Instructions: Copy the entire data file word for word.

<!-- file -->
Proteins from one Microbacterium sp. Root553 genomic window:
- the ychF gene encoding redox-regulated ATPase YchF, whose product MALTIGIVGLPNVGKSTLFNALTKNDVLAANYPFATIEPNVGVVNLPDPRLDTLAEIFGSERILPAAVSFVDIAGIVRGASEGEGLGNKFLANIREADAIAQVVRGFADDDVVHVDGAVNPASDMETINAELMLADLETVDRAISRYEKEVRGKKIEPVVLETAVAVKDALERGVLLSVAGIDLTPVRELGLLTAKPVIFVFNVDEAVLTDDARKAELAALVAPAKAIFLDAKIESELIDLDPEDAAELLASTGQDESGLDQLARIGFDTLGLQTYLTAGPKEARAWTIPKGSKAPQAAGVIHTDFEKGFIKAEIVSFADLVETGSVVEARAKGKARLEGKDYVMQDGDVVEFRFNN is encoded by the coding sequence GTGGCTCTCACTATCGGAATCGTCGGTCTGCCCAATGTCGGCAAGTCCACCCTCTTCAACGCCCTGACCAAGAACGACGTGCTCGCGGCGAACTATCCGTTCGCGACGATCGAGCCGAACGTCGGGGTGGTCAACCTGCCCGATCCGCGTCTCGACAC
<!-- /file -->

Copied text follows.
Proteins from one Microbacterium sp. Root553 genomic window:
- the ychF gene encoding redox-regulated ATPase YchF, whose product MALTIGIVGLPNVGKSTLFNALTKNDVLAANYPFATIEPNVGVVNLPDPRLDTLAEIFGSERILPAAVSFVDIAGIVRGASEGEGLGNKFLANIREADAIAQVVRGFADDDVVHVDGAVNPASDMETINAELMLADLETVDRAISRYEKEVRGKKIEPVVLETAVAVKDALERGVLLSVAGIDLTPVRELGLLTAKPVIFVFNVDEAVLTDDARKAELAALVAPAKAIFLDAKIESELIDLDPEDAAELLASTGQDESGLDQLARIGFDTLGLQTYLTAGPKEARAWTIPKGSKAPQAAGVIHTDFEKGFIKAEIVSFADLVETGSVVEARAKGKARLEGKDYVMQDGDVVEFRFNN is encoded by the coding sequence GTGGCTCTCACTATCGGAATCGTCGGTCTGCCCAATGTCGGCAAGTCCACCCTCTTCAACGCCCTGACCAAGAACGACGTGCTCGCGGCGAACTATCCGTTCGCGACGATCGAGCCGAACGTCGGGGTGGTCAACCTGCCCGATCCGCGTCTCGACAC